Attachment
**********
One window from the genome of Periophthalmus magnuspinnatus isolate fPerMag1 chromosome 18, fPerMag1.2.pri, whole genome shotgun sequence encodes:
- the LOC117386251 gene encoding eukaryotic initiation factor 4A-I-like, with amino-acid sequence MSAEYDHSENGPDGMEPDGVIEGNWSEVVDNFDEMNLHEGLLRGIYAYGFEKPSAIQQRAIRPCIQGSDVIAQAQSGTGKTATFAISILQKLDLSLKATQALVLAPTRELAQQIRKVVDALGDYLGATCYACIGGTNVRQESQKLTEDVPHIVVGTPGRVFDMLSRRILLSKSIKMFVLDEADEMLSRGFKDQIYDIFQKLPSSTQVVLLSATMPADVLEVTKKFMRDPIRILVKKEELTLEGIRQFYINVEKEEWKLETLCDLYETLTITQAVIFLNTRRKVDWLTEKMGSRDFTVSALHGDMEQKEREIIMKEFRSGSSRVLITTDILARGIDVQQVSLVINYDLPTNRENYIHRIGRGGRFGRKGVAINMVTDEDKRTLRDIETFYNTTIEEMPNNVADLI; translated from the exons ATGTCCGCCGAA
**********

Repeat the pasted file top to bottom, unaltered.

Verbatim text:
One window from the genome of Periophthalmus magnuspinnatus isolate fPerMag1 chromosome 18, fPerMag1.2.pri, whole genome shotgun sequence encodes:
- the LOC117386251 gene encoding eukaryotic initiation factor 4A-I-like, with amino-acid sequence MSAEYDHSENGPDGMEPDGVIEGNWSEVVDNFDEMNLHEGLLRGIYAYGFEKPSAIQQRAIRPCIQGSDVIAQAQSGTGKTATFAISILQKLDLSLKATQALVLAPTRELAQQIRKVVDALGDYLGATCYACIGGTNVRQESQKLTEDVPHIVVGTPGRVFDMLSRRILLSKSIKMFVLDEADEMLSRGFKDQIYDIFQKLPSSTQVVLLSATMPADVLEVTKKFMRDPIRILVKKEELTLEGIRQFYINVEKEEWKLETLCDLYETLTITQAVIFLNTRRKVDWLTEKMGSRDFTVSALHGDMEQKEREIIMKEFRSGSSRVLITTDILARGIDVQQVSLVINYDLPTNRENYIHRIGRGGRFGRKGVAINMVTDEDKRTLRDIETFYNTTIEEMPNNVADLI; translated from the exons ATGTCCGCCGAA